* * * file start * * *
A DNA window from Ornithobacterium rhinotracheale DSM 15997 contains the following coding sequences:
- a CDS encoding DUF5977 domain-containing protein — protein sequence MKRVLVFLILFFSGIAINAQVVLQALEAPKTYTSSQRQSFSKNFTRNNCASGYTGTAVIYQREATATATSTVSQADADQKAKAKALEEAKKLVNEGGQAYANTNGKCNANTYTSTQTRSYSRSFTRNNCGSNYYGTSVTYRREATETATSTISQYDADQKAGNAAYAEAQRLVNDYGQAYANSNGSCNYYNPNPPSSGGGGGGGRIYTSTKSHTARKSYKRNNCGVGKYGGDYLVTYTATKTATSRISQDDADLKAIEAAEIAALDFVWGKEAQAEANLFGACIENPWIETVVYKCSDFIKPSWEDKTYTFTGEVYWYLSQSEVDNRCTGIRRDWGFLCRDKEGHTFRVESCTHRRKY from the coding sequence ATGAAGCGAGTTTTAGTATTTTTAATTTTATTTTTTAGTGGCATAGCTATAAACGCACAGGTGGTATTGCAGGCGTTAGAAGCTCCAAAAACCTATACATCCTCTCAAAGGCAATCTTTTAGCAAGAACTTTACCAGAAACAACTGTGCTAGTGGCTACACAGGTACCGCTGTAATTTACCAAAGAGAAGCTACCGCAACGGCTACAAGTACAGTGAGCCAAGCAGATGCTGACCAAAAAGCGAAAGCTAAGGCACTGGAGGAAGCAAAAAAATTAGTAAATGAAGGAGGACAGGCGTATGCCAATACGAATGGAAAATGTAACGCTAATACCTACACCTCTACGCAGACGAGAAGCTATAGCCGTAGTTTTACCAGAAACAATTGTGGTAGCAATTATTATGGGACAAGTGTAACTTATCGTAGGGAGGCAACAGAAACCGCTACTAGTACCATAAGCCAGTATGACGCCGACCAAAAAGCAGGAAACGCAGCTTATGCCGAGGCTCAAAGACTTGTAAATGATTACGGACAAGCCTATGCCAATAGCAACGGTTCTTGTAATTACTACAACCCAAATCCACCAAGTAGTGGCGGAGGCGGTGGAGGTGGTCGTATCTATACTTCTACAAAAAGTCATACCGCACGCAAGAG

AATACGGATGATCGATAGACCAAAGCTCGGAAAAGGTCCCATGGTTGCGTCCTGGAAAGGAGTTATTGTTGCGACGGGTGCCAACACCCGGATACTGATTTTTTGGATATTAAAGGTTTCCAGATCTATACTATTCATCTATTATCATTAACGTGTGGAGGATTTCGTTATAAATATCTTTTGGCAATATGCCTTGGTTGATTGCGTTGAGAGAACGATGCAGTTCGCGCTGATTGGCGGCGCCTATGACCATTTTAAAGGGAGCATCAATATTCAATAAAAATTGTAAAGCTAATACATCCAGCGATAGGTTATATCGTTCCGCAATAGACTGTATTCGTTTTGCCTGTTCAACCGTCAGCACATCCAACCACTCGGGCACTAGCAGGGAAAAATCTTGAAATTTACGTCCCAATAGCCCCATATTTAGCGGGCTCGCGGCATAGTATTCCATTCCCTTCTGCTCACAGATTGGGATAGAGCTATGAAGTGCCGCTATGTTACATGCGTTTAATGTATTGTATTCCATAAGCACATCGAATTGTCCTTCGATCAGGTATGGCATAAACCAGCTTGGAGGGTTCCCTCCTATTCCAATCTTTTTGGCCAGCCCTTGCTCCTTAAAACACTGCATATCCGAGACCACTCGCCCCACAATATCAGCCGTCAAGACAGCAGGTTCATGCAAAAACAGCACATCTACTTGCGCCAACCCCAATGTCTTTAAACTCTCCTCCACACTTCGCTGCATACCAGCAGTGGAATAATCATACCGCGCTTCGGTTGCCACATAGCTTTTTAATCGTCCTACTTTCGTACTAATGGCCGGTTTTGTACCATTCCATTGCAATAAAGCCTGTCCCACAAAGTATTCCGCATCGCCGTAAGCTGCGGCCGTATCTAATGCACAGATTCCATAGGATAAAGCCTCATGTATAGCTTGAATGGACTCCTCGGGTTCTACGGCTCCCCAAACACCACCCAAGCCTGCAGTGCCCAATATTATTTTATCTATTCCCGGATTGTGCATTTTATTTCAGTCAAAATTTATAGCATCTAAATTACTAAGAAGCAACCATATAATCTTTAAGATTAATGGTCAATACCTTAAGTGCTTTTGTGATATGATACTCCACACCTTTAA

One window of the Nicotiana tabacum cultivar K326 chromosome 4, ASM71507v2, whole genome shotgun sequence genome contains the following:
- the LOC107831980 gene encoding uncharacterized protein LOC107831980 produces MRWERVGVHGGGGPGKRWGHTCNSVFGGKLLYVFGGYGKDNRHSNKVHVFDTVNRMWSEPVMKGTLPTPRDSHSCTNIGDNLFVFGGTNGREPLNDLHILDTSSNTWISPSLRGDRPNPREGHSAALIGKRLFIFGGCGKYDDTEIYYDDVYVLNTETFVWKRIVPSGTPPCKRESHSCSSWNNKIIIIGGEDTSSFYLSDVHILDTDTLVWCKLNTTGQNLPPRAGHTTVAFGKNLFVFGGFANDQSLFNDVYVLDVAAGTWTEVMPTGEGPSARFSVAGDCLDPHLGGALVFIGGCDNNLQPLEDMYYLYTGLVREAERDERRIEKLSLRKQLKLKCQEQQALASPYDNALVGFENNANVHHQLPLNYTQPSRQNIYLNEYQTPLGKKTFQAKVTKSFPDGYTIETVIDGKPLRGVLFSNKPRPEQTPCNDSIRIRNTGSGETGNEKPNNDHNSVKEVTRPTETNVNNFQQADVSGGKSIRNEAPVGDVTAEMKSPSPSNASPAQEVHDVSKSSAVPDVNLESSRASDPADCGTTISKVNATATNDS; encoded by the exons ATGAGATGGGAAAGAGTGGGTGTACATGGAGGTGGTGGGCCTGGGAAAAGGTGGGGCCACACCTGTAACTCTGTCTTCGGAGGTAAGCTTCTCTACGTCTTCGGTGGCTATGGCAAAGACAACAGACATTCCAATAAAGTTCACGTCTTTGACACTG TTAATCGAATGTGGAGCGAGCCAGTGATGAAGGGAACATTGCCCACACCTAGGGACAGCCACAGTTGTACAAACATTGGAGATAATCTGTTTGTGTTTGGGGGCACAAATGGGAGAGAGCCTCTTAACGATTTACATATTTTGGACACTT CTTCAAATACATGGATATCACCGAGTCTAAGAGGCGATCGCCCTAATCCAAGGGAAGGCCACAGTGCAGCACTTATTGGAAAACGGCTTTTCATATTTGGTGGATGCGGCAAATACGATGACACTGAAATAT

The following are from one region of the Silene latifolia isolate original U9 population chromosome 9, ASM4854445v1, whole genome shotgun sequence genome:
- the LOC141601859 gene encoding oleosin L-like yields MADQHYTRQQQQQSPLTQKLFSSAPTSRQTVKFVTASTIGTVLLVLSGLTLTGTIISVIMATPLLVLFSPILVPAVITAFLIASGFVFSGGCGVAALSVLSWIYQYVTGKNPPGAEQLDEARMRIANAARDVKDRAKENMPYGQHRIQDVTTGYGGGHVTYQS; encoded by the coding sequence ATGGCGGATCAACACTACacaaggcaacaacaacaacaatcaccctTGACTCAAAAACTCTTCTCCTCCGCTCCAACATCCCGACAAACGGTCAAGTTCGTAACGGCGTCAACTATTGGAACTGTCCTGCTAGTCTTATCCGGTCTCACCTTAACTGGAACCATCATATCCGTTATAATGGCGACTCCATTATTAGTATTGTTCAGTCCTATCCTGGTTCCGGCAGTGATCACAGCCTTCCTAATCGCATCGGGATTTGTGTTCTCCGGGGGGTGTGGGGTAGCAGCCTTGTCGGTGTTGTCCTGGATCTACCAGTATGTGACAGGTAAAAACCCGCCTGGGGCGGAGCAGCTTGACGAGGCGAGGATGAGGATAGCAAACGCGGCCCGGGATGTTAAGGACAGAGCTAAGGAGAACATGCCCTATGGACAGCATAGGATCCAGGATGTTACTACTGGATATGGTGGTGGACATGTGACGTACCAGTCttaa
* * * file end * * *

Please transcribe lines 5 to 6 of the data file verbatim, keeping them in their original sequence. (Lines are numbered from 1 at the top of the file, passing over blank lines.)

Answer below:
- the LOC107831980 gene encoding uncharacterized protein LOC107831980 produces MRWERVGVHGGGGPGKRWGHTCNSVFGGKLLYVFGGYGKDNRHSNKVHVFDTVNRMWSEPVMKGTLPTPRDSHSCTNIGDNLFVFGGTNGREPLNDLHILDTSSNTWISPSLRGDRPNPREGHSAALIGKRLFIFGGCGKYDDTEIYYDDVYVLNTETFVWKRIVPSGTPPCKRESHSCSSWNNKIIIIGGEDTSSFYLSDVHILDTDTLVWCKLNTTGQNLPPRAGHTTVAFGKNLFVFGGFANDQSLFNDVYVLDVAAGTWTEVMPTGEGPSARFSVAGDCLDPHLGGALVFIGGCDNNLQPLEDMYYLYTGLVREAERDERRIEKLSLRKQLKLKCQEQQALASPYDNALVGFENNANVHHQLPLNYTQPSRQNIYLNEYQTPLGKKTFQAKVTKSFPDGYTIETVIDGKPLRGVLFSNKPRPEQTPCNDSIRIRNTGSGETGNEKPNNDHNSVKEVTRPTETNVNNFQQADVSGGKSIRNEAPVGDVTAEMKSPSPSNASPAQEVHDVSKSSAVPDVNLESSRASDPADCGTTISKVNATATNDS; encoded by the exons ATGAGATGGGAAAGAGTGGGTGTACATGGAGGTGGTGGGCCTGGGAAAAGGTGGGGCCACACCTGTAACTCTGTCTTCGGAGGTAAGCTTCTCTACGTCTTCGGTGGCTATGGCAAAGACAACAGACATTCCAATAAAGTTCACGTCTTTGACACTG TTAATCGAATGTGGAGCGAGCCAGTGATGAAGGGAACATTGCCCACACCTAGGGACAGCCACAGTTGTACAAACATTGGAGATAATCTGTTTGTGTTTGGGGGCACAAATGGGAGAGAGCCTCTTAACGATTTACATATTTTGGACACTT CTTCAAATACATGGATATCACCGAGTCTAAGAGGCGATCGCCCTAATCCAAGGGAAGGCCACAGTGCAGCACTTATTGGAAAACGGCTTTTCATATTTGGTGGATGCGGCAAATACGATGACACTGAAATAT

The following are from one region of the Silene latifolia isolate original U9 population chromosome 9, ASM4854445v1, whole genome shotgun sequence genome: